11. As to the respondent's request submitted during the oral proceedings to nevertheless admit and to consider auxiliary request 4, this request was not taken into account pursuant to Article 13(2) RPBA 2020.
11.1 The Board considers this request to constitute an amendment of the respondent's case according to Article 13 RPBA 2020, since it would involve the consideration of the initially missing substantiation of the corresponding amendments. Since the substantiation would be submitted only at the oral proceedings, i.e. after a summons to such proceedings was issued, the strict criteria of Article 13(2) RPBA 2020 apply.
The Board may indeed also rely on the criteria of Article 13(1) RPBA 2020, when exercising its discretion to take into account this amendment of the respondent's case. However this does not mean that criteria of Article 13(2) RPBA 2020 may be disregarded by the Board (see also T 2486/16, reasons 6.4.1 and 6.4.2). Articles 13(1) and (2) RPBA 2020 implement the second and third levels of the convergent approach. Article 13(2) RPBA 2020 imposes the most stringent limitation on a party wishing to amend its appeal at an advanced stage of the proceedings. The basic principle of the third level is that amendments shall not be taken into account. Only a limited exception is provided which requires the party to justify by cogent reasons why the circumstances in a particular appeal are indeed exceptional (see the explanatory remarks to Article 13(2) RPBA in the Supplementary Publication 2 of the OJ EPO 2020).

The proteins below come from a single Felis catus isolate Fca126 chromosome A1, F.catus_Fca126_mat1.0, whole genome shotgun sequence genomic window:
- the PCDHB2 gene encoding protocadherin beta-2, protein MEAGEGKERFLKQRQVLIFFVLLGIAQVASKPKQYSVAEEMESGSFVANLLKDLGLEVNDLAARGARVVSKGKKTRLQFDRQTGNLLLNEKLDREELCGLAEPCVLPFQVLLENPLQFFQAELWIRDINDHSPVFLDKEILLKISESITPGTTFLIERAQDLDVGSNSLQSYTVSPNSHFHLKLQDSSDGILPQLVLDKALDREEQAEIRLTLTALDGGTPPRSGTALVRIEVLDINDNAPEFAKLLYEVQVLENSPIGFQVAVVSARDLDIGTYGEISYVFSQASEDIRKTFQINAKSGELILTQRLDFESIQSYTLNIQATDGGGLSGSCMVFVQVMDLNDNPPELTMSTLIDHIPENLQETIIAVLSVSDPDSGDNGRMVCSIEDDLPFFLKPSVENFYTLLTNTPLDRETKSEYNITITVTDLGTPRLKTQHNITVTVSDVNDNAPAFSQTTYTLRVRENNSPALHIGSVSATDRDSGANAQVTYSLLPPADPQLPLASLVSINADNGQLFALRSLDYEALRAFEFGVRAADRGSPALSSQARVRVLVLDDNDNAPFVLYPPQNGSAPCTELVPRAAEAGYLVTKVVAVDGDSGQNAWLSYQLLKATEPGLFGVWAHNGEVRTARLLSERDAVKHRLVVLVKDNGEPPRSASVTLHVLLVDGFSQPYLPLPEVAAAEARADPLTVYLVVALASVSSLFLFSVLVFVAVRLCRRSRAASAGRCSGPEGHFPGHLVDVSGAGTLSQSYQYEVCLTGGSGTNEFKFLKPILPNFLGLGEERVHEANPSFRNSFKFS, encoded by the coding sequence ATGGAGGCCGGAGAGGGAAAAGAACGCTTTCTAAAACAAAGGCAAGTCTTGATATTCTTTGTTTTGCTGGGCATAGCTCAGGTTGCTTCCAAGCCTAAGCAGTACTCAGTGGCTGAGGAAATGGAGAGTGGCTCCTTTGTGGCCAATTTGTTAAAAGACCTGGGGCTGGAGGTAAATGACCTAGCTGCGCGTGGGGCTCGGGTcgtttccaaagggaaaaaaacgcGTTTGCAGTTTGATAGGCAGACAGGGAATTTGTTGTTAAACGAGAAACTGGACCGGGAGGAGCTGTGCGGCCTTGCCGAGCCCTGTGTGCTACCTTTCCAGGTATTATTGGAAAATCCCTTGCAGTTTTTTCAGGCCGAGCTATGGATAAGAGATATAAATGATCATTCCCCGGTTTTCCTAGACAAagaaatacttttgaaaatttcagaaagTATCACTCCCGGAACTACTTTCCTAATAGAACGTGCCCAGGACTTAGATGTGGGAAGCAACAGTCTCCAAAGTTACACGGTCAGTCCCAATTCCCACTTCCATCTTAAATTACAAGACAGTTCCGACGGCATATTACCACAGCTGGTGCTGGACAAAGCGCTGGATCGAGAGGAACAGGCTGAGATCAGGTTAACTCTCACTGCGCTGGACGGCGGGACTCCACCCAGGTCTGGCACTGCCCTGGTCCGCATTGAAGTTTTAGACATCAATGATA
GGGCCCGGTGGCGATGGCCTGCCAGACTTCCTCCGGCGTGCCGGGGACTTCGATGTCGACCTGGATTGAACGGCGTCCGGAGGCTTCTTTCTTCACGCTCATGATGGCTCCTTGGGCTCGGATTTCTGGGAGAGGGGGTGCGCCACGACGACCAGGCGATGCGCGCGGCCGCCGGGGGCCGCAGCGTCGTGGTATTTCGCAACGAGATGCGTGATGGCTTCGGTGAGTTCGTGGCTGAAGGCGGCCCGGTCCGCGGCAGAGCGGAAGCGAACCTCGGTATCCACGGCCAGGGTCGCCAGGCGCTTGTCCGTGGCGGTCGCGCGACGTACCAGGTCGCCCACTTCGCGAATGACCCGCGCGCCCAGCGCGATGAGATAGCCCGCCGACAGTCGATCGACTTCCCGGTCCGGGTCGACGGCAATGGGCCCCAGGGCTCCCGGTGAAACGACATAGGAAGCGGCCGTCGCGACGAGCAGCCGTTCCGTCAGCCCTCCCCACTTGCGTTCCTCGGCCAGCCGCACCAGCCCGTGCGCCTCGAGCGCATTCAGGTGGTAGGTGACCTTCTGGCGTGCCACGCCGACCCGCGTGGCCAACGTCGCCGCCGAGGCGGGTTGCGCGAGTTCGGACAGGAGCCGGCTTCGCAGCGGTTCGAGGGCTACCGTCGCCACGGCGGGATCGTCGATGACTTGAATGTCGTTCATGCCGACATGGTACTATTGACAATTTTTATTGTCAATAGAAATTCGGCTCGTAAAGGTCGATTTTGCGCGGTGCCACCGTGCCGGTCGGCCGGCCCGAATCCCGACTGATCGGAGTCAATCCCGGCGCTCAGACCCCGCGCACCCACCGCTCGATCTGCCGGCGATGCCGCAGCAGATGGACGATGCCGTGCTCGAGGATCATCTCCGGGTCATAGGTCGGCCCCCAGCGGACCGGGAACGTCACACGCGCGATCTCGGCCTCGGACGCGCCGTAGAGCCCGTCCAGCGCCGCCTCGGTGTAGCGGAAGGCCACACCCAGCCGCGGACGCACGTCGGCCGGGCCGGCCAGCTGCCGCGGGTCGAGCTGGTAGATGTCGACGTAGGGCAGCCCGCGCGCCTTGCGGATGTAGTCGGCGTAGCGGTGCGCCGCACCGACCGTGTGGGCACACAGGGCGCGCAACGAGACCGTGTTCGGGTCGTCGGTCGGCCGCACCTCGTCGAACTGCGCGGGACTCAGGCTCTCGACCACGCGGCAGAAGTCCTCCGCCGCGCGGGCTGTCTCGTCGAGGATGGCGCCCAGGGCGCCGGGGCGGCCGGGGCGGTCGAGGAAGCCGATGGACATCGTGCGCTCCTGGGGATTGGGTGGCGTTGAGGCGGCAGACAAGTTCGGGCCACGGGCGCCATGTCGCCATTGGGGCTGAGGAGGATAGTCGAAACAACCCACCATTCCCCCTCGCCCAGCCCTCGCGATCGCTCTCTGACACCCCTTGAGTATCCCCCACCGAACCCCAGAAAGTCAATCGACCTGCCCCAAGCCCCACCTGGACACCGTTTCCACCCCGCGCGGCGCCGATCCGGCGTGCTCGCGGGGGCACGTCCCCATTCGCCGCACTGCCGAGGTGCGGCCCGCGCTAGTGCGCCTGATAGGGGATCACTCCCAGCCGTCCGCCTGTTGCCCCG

11.2 The Board cannot see any exceptional circumstances in the fact that auxiliary request 4 was presented in opposition proceedings, its subject-matter being based on a combination of only granted claims, known to the appellant and should have been addressed anyway in corresponding objections earlier. Even though these facts cannot be denied, what was missing throughout the entire written appeal proceedings, even still in the respondent's written reply to the Board's preliminary opinion, was a substantiation for this request in regard to the requirement of Article 56 EPC, i.e. why the respective amendment overcame the outstanding lack of inventive step objection.
11.3 Moreover, the appellant had indeed raised an objection against the subject-matter of granted claim 2 already in its notice of opposition, as pointed out and maintained in its letter dated 13 December 2021. As mentioned already before, a counter argument, which could have been regarded as a substantiation of its auxiliary request 4 was not even submitted after the Board had issued its written preliminary opinion. If the request were admitted, the Board and the appellant would for the very first time at oral proceedings before the Board have been confronted with the respondent's counter arguments concerning the amendment of claim 1 according to auxiliary request 4.